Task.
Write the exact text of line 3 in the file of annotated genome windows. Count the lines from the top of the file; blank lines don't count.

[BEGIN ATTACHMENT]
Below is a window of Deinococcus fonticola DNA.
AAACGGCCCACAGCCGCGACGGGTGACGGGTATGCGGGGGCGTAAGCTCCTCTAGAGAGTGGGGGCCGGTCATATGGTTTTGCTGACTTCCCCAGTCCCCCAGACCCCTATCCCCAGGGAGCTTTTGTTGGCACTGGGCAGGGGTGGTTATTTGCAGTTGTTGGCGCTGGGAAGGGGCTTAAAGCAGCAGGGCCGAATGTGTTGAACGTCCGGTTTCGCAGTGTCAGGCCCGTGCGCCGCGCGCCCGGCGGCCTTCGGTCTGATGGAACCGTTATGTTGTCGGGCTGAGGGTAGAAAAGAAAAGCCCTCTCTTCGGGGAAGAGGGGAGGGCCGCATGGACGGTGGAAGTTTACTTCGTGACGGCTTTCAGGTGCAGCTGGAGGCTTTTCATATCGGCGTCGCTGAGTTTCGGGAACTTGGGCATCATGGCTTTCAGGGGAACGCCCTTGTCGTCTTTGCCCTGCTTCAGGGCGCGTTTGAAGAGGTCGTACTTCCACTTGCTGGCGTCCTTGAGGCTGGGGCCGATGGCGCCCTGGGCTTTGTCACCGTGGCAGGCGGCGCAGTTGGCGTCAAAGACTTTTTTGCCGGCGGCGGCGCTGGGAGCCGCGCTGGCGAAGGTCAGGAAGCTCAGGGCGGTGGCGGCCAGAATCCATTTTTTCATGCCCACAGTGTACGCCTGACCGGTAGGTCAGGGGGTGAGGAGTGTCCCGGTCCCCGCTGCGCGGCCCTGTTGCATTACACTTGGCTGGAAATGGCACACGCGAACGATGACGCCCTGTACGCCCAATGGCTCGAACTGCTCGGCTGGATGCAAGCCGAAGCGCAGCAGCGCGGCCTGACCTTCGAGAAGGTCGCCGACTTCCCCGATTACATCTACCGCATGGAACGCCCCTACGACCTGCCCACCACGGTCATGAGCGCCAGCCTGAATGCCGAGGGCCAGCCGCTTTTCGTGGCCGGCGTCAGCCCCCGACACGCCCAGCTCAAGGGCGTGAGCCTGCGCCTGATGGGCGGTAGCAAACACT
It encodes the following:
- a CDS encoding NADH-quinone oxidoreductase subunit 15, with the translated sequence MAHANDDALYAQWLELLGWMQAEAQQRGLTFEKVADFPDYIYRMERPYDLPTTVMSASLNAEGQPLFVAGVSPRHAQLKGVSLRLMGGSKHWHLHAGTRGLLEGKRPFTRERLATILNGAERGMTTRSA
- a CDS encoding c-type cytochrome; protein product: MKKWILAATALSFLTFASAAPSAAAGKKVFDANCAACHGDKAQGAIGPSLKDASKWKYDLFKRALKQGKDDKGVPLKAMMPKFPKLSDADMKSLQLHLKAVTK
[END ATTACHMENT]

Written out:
It encodes the following: